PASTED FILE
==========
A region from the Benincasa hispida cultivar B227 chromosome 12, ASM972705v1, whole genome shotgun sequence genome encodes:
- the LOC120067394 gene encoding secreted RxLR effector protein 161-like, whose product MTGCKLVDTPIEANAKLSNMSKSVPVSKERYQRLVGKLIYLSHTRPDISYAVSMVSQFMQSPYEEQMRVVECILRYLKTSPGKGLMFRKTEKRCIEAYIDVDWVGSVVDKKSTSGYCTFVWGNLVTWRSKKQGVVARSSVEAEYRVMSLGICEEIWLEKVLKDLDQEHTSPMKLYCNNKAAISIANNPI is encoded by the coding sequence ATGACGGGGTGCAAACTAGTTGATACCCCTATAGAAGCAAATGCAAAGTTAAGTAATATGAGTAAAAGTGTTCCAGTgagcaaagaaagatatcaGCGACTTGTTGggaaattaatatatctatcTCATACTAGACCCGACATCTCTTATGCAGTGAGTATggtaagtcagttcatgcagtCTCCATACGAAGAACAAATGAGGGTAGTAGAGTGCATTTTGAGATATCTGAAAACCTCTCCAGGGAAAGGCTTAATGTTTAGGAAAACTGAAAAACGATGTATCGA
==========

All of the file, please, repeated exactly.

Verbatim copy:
A region from the Benincasa hispida cultivar B227 chromosome 12, ASM972705v1, whole genome shotgun sequence genome encodes:
- the LOC120067394 gene encoding secreted RxLR effector protein 161-like, whose product MTGCKLVDTPIEANAKLSNMSKSVPVSKERYQRLVGKLIYLSHTRPDISYAVSMVSQFMQSPYEEQMRVVECILRYLKTSPGKGLMFRKTEKRCIEAYIDVDWVGSVVDKKSTSGYCTFVWGNLVTWRSKKQGVVARSSVEAEYRVMSLGICEEIWLEKVLKDLDQEHTSPMKLYCNNKAAISIANNPI is encoded by the coding sequence ATGACGGGGTGCAAACTAGTTGATACCCCTATAGAAGCAAATGCAAAGTTAAGTAATATGAGTAAAAGTGTTCCAGTgagcaaagaaagatatcaGCGACTTGTTGggaaattaatatatctatcTCATACTAGACCCGACATCTCTTATGCAGTGAGTATggtaagtcagttcatgcagtCTCCATACGAAGAACAAATGAGGGTAGTAGAGTGCATTTTGAGATATCTGAAAACCTCTCCAGGGAAAGGCTTAATGTTTAGGAAAACTGAAAAACGATGTATCGA